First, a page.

Orange blossom, pettigrain and orange essential oil are such fantastic natural materials that they are ideal for an all-natural perfume. You really don’t need much else. Dilettante is smooth, sunlit and full of orange flower goodness, becoming mellower yet richer over time.  It moves through all the shades of orange from bright flame through to burnished gold. It’s a simple composition that just works. Summer is exactly the right time to try it too: no other type of fragrance is so full of liquid sunshine. Yum.

 

Moon Bloom

Notes: Tuberose Absolute, Jasmine Absolute, Ylang Ylang, Coconut, Leafy Greens, Spices and Resins.

I own some tuberose absolute and I much prefer it to the often headache inducing synthetic version. It is fresh, narcotic, tropical, buttery and fleshy, as well as deeply sensual. You get all of that in Moon Bloom as well as the facet that smells like bubblegum. Admittedly tuberose is not my favourite material but I appreciate it for how incredibly striking and complex it is.  Here it’s complemented with other white florals and fresh green notes.

In contrast to most tuberose perfumes, Moon Boom hums at a low register, intensifying its sultry feel. The coconut is not immediately obvious but adds a creamy texture and rounds out the composition while also accentuating the exotic feel, stopping short of beachy. This is a nocturnal fragrance for hot and humid nights and a must-try for tuberose fans.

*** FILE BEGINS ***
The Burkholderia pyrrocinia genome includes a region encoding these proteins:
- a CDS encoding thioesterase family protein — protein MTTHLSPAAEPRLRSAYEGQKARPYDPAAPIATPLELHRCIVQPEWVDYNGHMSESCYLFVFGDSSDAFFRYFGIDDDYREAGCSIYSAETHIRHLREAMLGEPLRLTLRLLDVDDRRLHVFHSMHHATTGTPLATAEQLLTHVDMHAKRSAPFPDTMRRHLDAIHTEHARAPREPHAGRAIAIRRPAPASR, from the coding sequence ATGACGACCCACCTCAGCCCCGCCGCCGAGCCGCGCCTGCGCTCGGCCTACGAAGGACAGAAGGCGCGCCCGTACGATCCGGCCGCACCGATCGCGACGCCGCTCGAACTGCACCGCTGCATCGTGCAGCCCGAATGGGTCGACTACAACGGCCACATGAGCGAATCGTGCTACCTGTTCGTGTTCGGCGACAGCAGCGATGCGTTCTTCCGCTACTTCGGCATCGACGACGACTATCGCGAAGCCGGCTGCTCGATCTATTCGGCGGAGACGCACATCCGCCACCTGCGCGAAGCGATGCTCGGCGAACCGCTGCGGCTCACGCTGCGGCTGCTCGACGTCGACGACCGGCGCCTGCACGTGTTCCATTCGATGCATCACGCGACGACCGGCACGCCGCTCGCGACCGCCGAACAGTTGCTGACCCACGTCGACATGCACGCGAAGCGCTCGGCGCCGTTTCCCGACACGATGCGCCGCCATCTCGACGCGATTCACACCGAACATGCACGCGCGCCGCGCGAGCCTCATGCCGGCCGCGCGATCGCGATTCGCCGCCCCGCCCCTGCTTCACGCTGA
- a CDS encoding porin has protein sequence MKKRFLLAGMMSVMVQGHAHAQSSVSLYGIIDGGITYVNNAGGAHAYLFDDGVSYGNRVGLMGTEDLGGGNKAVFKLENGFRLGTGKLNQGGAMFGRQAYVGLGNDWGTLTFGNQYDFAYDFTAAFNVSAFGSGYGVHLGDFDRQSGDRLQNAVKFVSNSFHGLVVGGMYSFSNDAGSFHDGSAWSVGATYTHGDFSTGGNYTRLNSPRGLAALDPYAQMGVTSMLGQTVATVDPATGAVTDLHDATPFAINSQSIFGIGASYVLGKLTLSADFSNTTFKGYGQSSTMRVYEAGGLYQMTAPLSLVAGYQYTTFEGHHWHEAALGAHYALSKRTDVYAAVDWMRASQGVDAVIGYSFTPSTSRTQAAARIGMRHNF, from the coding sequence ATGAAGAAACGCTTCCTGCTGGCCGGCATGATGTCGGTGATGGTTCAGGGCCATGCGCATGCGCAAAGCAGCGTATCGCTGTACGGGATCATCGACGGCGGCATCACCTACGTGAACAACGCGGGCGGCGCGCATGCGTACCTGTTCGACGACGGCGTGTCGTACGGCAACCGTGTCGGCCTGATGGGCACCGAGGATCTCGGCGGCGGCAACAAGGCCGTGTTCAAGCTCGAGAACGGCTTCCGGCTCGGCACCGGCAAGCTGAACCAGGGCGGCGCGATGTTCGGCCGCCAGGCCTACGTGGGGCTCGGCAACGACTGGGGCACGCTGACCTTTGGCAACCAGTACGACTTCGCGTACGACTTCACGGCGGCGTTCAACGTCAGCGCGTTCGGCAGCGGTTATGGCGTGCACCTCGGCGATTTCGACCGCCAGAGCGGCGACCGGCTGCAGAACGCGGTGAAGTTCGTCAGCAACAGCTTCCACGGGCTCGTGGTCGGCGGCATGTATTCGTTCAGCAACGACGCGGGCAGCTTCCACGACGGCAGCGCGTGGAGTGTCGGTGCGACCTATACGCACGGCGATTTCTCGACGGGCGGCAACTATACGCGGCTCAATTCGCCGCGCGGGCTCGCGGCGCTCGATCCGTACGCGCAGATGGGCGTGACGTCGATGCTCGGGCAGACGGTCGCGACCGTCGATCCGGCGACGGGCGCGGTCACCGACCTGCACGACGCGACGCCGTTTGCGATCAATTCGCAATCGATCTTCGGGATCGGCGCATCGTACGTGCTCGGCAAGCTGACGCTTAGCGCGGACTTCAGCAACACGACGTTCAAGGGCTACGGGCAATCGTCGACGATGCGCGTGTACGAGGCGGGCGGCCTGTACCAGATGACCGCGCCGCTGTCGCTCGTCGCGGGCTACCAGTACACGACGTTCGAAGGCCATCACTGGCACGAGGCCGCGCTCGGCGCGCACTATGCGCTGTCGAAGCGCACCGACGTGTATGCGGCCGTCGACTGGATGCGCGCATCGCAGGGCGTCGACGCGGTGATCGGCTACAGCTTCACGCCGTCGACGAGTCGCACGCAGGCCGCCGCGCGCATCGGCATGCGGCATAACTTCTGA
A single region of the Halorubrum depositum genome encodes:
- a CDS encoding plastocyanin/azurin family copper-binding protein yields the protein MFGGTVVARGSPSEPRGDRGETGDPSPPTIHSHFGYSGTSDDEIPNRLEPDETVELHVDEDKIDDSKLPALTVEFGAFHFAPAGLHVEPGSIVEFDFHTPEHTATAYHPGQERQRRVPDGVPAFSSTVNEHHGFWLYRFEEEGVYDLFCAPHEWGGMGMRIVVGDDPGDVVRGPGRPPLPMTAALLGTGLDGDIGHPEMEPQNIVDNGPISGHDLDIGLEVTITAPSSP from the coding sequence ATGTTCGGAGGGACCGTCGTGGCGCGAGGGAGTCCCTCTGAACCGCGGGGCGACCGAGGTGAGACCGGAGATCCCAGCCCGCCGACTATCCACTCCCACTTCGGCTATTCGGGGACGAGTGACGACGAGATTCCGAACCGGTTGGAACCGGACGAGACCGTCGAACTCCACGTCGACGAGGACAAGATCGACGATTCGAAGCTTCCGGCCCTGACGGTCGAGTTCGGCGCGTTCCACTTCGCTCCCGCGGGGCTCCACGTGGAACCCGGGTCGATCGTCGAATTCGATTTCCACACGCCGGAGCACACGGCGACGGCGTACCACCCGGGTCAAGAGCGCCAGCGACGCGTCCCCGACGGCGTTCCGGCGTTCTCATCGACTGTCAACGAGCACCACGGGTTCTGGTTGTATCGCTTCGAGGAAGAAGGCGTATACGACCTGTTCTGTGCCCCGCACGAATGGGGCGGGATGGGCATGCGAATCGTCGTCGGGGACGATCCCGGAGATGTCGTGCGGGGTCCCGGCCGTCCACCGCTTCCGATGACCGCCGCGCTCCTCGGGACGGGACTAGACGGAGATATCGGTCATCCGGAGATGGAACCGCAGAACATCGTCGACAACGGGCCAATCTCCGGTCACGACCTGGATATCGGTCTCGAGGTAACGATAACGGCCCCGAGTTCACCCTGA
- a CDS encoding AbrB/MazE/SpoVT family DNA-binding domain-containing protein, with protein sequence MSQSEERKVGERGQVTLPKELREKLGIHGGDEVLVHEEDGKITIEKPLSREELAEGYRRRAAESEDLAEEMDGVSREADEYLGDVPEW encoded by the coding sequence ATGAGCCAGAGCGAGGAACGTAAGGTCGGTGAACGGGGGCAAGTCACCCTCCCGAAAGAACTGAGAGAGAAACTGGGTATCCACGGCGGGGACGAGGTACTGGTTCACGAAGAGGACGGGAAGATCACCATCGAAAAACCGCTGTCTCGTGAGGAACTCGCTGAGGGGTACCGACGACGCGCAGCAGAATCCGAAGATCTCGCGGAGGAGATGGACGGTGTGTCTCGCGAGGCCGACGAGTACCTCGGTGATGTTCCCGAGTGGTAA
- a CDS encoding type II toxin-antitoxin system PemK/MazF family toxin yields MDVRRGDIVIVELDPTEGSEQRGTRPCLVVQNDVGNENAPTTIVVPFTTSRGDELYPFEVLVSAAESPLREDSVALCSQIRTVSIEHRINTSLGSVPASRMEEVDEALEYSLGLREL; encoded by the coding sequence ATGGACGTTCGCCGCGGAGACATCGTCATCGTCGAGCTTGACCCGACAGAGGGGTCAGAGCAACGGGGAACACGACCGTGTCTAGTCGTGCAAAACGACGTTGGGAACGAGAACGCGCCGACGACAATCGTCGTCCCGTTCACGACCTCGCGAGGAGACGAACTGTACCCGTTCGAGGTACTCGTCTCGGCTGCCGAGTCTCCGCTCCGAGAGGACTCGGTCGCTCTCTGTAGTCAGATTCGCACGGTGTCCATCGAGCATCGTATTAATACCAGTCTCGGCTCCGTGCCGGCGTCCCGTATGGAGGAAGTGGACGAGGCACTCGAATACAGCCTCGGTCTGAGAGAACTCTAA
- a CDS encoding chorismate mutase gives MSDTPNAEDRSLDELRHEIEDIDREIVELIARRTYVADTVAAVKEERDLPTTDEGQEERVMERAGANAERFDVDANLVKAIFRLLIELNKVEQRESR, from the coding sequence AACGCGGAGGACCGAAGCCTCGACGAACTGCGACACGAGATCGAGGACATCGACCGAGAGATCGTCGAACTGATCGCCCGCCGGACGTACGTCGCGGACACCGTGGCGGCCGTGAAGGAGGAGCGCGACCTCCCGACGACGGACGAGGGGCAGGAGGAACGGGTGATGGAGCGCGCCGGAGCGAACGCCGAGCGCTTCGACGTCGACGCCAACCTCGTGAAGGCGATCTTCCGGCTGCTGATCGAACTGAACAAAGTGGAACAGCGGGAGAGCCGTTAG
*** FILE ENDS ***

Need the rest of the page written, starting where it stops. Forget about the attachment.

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None of these three fragrances suffer from the dual criticisms of flatness or short-life which are usually leveled at natural perfumery. All are available in a 50ml bottle and 10ml Travel Size (hurrah!).

Have you tired any of Hiram Green’s perfumes? If not, do any of the above pique your interest?

 

 

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Ma Bête, Night Flower and Belle de Jour By Eris Parfums

Bringing sexy back…

 

If you’re seriously into perfume, chances are you’ve visited Barbara Herman’s treasure trove of a blog, Yesterday’s Perfumes. It contains a wealth of information about vintage fragrances and was a great help to me when I was researching an eventual purchase of vintage Vol de Nuit extrait.

In 2013 Barbara released a book “Scent and Subversion: Decoding a Century of Provocative Perfume“. Earlier this year she launched Eris Parfums.  Working with perfumer Antonie Lie, the intention was to create luxury fragrances that would “celebrate unconventional beauty and subversive glamour” The first collection of three EdPs, La Belle Et La Bête (Beauty and the Beast) is a contemporary re-imagining of the striking and seductive floral animalic perfumes of the past.

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Ma te